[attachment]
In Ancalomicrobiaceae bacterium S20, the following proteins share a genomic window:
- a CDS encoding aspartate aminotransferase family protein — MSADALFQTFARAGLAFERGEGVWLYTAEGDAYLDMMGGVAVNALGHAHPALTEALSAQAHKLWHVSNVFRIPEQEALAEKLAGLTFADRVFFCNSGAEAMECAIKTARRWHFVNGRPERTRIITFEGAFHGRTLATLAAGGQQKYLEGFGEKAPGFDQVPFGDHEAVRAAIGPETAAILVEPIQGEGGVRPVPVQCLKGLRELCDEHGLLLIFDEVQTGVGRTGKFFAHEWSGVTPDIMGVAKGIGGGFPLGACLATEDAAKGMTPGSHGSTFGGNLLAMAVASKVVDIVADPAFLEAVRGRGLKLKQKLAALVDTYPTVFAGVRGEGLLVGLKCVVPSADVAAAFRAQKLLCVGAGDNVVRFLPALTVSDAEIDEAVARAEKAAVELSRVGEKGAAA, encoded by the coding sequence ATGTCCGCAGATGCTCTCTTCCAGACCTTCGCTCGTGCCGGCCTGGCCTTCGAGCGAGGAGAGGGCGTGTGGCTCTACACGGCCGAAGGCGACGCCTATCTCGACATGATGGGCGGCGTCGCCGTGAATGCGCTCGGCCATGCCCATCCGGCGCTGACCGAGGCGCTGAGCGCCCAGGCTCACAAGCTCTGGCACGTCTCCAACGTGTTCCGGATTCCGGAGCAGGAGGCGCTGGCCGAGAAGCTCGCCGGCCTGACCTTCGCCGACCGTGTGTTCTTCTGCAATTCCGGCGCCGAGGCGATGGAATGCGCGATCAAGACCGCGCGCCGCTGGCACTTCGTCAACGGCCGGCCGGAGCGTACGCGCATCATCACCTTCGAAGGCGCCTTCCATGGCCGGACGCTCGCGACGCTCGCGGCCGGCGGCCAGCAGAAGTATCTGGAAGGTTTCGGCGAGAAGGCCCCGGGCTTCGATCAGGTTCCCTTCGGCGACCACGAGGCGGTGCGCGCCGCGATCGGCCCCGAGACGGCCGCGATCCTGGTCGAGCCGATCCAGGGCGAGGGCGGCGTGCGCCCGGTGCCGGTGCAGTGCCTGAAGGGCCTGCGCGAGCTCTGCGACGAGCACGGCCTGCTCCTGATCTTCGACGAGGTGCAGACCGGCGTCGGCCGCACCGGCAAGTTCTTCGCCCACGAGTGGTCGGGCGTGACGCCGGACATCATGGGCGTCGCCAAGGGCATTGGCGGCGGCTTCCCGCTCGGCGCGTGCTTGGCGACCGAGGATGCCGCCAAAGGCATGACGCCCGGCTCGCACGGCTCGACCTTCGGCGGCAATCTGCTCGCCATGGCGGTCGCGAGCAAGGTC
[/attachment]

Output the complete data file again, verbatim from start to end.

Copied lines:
In Ancalomicrobiaceae bacterium S20, the following proteins share a genomic window:
- a CDS encoding aspartate aminotransferase family protein — MSADALFQTFARAGLAFERGEGVWLYTAEGDAYLDMMGGVAVNALGHAHPALTEALSAQAHKLWHVSNVFRIPEQEALAEKLAGLTFADRVFFCNSGAEAMECAIKTARRWHFVNGRPERTRIITFEGAFHGRTLATLAAGGQQKYLEGFGEKAPGFDQVPFGDHEAVRAAIGPETAAILVEPIQGEGGVRPVPVQCLKGLRELCDEHGLLLIFDEVQTGVGRTGKFFAHEWSGVTPDIMGVAKGIGGGFPLGACLATEDAAKGMTPGSHGSTFGGNLLAMAVASKVVDIVADPAFLEAVRGRGLKLKQKLAALVDTYPTVFAGVRGEGLLVGLKCVVPSADVAAAFRAQKLLCVGAGDNVVRFLPALTVSDAEIDEAVARAEKAAVELSRVGEKGAAA, encoded by the coding sequence ATGTCCGCAGATGCTCTCTTCCAGACCTTCGCTCGTGCCGGCCTGGCCTTCGAGCGAGGAGAGGGCGTGTGGCTCTACACGGCCGAAGGCGACGCCTATCTCGACATGATGGGCGGCGTCGCCGTGAATGCGCTCGGCCATGCCCATCCGGCGCTGACCGAGGCGCTGAGCGCCCAGGCTCACAAGCTCTGGCACGTCTCCAACGTGTTCCGGATTCCGGAGCAGGAGGCGCTGGCCGAGAAGCTCGCCGGCCTGACCTTCGCCGACCGTGTGTTCTTCTGCAATTCCGGCGCCGAGGCGATGGAATGCGCGATCAAGACCGCGCGCCGCTGGCACTTCGTCAACGGCCGGCCGGAGCGTACGCGCATCATCACCTTCGAAGGCGCCTTCCATGGCCGGACGCTCGCGACGCTCGCGGCCGGCGGCCAGCAGAAGTATCTGGAAGGTTTCGGCGAGAAGGCCCCGGGCTTCGATCAGGTTCCCTTCGGCGACCACGAGGCGGTGCGCGCCGCGATCGGCCCCGAGACGGCCGCGATCCTGGTCGAGCCGATCCAGGGCGAGGGCGGCGTGCGCCCGGTGCCGGTGCAGTGCCTGAAGGGCCTGCGCGAGCTCTGCGACGAGCACGGCCTGCTCCTGATCTTCGACGAGGTGCAGACCGGCGTCGGCCGCACCGGCAAGTTCTTCGCCCACGAGTGGTCGGGCGTGACGCCGGACATCATGGGCGTCGCCAAGGGCATTGGCGGCGGCTTCCCGCTCGGCGCGTGCTTGGCGACCGAGGATGCCGCCAAAGGCATGACGCCCGGCTCGCACGGCTCGACCTTCGGCGGCAATCTGCTCGCCATGGCGGTCGCGAGCAAGGTC